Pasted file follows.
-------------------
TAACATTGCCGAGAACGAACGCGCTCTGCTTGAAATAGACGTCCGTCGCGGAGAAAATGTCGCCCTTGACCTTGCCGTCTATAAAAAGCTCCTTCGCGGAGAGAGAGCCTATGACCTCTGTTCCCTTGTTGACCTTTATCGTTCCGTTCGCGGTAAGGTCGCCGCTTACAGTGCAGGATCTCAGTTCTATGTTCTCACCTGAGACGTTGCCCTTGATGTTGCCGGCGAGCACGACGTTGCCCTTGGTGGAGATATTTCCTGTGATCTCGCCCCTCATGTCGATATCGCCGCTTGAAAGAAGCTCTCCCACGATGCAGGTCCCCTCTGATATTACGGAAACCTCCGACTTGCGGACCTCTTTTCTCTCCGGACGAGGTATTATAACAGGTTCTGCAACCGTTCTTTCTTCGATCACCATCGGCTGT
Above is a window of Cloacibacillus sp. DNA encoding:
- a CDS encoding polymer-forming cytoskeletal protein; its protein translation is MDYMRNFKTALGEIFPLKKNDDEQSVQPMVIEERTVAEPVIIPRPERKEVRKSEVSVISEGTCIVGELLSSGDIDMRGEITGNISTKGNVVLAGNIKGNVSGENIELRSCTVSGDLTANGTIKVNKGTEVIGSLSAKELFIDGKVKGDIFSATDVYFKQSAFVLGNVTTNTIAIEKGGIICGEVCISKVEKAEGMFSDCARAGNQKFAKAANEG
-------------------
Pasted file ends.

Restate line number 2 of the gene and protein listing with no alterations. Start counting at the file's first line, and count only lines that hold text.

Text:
Above is a window of Cloacibacillus sp. DNA encoding: